The researchers next plan to head to analyze soil sample at Olduvai Gorge in Tanzania, where some of the earliest traces of early man have been found.

The study was published in the journal PLoS ONE.

 

You May Like

IS Militants Release 49 Turkish Hostages

Turkey's state-run Anadolu news agency reports that no ransom was paid and no conditions accepted for the hostages' release; few details of the release are known More

Photogallery IS Attacks Send Thousands of Syrian Kurds Fleeing to Turkey

Syrian Observatory for Human Rights says more than 300 Kurdish fighters crossed into Syria from Turkey to defend a Kurdish area from attack by the Islamic militants More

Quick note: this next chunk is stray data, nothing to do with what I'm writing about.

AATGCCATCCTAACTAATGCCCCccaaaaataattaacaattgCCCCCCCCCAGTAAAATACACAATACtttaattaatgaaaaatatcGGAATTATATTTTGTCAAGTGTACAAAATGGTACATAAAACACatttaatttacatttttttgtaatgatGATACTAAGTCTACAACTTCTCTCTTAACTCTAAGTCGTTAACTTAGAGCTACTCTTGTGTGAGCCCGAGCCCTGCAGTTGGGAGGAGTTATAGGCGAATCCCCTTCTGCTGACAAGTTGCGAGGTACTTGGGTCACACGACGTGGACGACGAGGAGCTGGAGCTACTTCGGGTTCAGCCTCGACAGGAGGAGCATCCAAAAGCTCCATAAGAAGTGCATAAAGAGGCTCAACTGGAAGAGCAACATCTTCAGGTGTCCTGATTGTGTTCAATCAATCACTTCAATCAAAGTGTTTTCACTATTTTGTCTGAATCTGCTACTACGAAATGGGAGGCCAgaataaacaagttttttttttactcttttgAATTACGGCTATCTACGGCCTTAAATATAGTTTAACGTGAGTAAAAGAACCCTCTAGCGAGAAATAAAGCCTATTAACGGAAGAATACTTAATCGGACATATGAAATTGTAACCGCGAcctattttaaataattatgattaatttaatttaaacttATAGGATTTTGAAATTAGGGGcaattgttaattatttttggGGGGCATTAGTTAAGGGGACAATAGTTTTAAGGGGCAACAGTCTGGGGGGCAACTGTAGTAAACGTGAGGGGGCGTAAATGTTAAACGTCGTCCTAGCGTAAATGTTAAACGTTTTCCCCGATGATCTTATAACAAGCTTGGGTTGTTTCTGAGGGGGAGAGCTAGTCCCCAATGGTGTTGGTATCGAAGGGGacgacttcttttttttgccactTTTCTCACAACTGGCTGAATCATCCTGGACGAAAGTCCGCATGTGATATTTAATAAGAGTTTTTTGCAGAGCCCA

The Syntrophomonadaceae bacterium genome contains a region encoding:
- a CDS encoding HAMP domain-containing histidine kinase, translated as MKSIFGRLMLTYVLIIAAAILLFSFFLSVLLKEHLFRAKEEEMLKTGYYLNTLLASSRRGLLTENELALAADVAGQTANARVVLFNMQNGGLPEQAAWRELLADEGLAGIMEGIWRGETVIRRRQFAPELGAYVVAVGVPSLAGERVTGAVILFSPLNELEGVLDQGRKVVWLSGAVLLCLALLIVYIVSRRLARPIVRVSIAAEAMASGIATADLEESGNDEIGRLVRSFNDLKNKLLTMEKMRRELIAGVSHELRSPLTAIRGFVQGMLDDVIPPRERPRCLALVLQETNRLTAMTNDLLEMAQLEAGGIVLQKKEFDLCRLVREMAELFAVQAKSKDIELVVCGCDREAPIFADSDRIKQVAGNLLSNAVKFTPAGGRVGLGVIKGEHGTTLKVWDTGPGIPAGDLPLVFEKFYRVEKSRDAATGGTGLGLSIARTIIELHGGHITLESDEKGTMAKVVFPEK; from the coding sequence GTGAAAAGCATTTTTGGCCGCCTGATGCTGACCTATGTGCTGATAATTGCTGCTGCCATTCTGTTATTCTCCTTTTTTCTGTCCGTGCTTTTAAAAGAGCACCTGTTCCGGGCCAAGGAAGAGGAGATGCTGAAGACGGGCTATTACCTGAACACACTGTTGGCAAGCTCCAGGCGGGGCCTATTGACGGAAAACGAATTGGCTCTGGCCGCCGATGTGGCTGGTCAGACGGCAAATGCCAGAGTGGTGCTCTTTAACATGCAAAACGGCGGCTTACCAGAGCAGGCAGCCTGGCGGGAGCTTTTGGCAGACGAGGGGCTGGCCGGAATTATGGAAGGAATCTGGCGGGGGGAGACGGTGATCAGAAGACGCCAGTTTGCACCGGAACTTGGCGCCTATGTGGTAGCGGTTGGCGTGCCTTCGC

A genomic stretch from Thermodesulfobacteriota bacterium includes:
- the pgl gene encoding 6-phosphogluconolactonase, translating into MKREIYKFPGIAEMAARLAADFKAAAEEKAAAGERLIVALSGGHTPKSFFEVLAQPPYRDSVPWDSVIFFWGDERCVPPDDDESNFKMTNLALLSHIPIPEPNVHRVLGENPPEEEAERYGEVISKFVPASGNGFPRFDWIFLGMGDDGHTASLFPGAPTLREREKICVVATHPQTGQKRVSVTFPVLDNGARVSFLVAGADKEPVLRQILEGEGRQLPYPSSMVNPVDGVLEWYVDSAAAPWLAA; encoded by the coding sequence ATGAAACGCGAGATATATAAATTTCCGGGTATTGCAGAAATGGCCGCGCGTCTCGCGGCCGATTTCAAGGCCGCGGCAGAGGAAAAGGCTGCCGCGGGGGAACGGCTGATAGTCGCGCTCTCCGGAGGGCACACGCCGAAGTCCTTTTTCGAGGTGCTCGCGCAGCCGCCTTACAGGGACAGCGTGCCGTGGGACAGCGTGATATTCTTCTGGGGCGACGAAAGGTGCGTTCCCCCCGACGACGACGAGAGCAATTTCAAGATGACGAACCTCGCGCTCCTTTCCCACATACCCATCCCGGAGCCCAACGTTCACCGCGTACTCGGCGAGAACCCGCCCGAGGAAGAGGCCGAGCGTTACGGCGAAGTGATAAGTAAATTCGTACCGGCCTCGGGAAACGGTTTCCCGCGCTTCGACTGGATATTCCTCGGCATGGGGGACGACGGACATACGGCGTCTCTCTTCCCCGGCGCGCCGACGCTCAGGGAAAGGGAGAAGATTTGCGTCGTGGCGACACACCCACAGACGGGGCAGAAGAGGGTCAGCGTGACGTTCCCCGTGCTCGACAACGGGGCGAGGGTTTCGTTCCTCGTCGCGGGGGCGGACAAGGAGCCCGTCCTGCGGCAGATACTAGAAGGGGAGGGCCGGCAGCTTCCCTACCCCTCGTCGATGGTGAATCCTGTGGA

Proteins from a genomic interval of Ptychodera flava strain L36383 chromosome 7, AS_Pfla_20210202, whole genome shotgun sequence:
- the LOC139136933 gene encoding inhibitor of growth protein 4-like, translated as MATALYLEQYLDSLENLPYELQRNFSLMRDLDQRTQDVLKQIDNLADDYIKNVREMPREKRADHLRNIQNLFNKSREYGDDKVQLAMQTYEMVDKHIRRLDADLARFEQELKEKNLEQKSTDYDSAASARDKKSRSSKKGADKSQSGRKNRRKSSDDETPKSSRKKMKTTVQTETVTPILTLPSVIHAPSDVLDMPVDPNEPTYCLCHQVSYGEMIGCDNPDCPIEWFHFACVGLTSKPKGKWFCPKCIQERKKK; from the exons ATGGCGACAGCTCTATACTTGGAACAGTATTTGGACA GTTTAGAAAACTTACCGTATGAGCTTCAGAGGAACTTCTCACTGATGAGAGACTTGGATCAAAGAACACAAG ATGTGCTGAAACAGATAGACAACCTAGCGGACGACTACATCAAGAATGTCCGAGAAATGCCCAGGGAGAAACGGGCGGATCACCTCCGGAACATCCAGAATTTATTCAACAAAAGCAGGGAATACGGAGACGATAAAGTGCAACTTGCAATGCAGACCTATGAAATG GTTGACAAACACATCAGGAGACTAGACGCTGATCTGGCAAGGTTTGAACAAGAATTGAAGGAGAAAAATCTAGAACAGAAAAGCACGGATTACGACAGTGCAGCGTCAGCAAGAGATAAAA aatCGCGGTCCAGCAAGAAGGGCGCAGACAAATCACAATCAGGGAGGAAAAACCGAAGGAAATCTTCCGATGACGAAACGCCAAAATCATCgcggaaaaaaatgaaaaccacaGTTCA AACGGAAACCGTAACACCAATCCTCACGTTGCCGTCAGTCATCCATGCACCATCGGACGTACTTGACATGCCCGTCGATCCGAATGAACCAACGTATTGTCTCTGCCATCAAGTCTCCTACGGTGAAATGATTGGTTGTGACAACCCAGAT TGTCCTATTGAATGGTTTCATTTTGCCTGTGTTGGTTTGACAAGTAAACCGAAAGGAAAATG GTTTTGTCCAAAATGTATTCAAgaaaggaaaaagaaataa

Video Sierra Leone's Ebola Lockdown Continues

Thousands of health workers are going door to door in the West African country of 6 million, informing people of how to avoid Ebola, handing out soap More

This forum has been closed.
Comments
     
There are no comments in this forum. Be first and add one

Featured Videos

Your JavaScript is turned off or you have an old version of Adobe's Flash Player. Get the latest Flash player.
Fears Ebola Outbreak ‘Beyond Our Capability to Contain’i
X
Jeff Seldin
September 20, 2014 10:28 PM
Each day brings with it new warnings about the deadly Ebola outbreak already blamed for killing more than 2,600 people across West Africa. And while countries and international organizations like the United Nations are starting to come through on promises of help for those most affected, the unprecedented speed with which the virus has spread is raising questions about the international response. VOA's Jeff Seldin has more from Washington.